Help in the fight vs breast cancer

Dear Editor:

Earlier this month, new data released by the Canadian Cancer Society told us that the breast cancer death rate in women has been almost cut in half since it peaked in 1986.

This incredible new statistic shows us that years of dedicated research funding are producing outcomes that are making a real difference in the lives of Canadians. For many people who have received a breast cancer diagnosis, as well as their families, the five-year breast cancer survival rate of 88% has helped transform their diagnosis from one of fear to one of hope.

So, after hearing impactful news like this, why are we still talking about breast cancer? The unfortunate reality is that there remains so much more to be done.

There is no doubt that significant progress is being made. But as long as there are an average of 75 Canadians who are diagnosed with breast cancer each day, we can’t stop raising funds for the breast cancer cause.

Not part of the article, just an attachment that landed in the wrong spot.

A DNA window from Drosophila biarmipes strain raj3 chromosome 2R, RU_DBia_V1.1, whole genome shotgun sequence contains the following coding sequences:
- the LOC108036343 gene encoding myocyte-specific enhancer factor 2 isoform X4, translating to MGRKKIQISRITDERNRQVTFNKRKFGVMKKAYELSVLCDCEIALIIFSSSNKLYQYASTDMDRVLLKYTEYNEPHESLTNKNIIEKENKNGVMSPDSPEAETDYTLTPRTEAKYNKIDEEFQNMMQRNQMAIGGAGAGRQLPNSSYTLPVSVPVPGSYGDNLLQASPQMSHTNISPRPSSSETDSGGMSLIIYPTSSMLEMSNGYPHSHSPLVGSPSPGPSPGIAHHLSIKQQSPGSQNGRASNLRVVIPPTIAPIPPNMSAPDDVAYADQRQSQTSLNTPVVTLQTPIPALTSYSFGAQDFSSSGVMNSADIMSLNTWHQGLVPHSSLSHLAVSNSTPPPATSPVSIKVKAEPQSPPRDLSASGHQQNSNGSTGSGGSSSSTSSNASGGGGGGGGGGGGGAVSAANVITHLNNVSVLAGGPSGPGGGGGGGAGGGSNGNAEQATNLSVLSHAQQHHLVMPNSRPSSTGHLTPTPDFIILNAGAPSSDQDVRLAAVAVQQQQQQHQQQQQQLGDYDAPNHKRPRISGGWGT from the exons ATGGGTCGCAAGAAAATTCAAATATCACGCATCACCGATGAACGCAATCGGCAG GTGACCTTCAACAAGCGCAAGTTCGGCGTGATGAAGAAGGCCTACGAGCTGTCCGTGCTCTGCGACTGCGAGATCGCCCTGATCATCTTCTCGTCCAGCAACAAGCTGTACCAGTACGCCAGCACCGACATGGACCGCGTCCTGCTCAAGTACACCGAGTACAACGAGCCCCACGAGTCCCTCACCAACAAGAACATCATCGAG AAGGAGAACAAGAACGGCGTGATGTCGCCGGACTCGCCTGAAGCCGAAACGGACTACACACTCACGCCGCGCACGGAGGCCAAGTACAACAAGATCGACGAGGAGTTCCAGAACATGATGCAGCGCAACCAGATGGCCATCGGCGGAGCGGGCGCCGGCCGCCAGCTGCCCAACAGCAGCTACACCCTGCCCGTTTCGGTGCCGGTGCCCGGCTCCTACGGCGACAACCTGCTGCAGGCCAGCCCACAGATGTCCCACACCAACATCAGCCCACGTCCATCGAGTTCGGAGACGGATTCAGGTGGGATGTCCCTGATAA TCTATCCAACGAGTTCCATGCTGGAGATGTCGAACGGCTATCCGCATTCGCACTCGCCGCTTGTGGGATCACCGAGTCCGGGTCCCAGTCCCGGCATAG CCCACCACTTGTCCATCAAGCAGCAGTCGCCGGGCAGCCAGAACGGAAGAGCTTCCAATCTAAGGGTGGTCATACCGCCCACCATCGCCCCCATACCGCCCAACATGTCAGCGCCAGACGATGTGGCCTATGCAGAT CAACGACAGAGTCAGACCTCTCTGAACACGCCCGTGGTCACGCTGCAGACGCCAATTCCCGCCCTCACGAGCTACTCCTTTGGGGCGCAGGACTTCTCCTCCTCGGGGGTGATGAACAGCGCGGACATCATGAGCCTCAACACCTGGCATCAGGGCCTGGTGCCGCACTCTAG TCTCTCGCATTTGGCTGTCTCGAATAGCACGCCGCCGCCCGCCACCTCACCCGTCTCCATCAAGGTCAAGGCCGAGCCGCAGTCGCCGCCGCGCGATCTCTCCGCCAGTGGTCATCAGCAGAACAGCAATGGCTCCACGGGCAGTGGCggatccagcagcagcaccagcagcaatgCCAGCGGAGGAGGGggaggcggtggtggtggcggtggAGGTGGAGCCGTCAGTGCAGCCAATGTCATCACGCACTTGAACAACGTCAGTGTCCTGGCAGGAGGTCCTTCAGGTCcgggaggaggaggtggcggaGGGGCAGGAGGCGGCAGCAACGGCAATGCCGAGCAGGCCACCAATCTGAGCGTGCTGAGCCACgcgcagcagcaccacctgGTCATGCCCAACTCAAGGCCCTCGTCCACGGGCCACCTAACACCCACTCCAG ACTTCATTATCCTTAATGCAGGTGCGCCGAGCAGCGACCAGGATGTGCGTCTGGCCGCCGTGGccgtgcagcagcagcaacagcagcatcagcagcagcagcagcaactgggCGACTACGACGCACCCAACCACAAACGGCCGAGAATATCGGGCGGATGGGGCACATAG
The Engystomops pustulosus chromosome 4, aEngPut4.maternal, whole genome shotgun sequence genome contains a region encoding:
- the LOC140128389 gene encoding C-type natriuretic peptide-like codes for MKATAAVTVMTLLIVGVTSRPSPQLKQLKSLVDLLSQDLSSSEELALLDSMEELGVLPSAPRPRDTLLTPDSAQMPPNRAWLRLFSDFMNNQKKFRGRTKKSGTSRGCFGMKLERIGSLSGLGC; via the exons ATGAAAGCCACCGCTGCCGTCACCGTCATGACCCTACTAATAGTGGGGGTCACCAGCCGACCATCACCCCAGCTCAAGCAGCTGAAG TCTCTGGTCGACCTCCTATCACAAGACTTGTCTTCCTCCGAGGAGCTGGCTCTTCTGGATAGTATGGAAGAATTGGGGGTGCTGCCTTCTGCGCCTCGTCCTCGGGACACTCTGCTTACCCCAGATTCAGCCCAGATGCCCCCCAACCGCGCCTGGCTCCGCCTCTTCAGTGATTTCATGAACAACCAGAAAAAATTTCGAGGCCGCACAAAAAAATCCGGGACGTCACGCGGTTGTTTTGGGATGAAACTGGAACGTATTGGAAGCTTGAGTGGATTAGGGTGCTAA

We know that one-in-eight Canadian women is expected to be diagnosed with cancer in their lifetime. In 2019 alone, it is estimated that 26,900 Canadian women will hear the words “you have breast cancer.” We know that breast cancer is the most common cancer in Canadian women.

But we also know that in about a month, over 80,000 people will come together at Canadian Cancer Society CIBC Run for the Cure events across the country to show just how important the breast cancer cause is to Canadians.

The CIBC Run for the Cure unites a collective of Canadians who are a force-for-life in the face of breast cancer. With the support of that collective, we fund the best breast cancer research, provide the largest cancer support system in the country and advocate on behalf of all Canadians for important social change.

I encourage you to join us by signing up today for the CIBC Run for the Cure at cibcrunforthecure.com.

Tanya Henry, Vice President

Signature and Special Events

Canadian Cancer Society

Democracy is doomed, it seems

Dear Editor:

Re: “Our democracy, can it be saved?,” by Glen Jones (Okanagan Weekend, Sept. 14).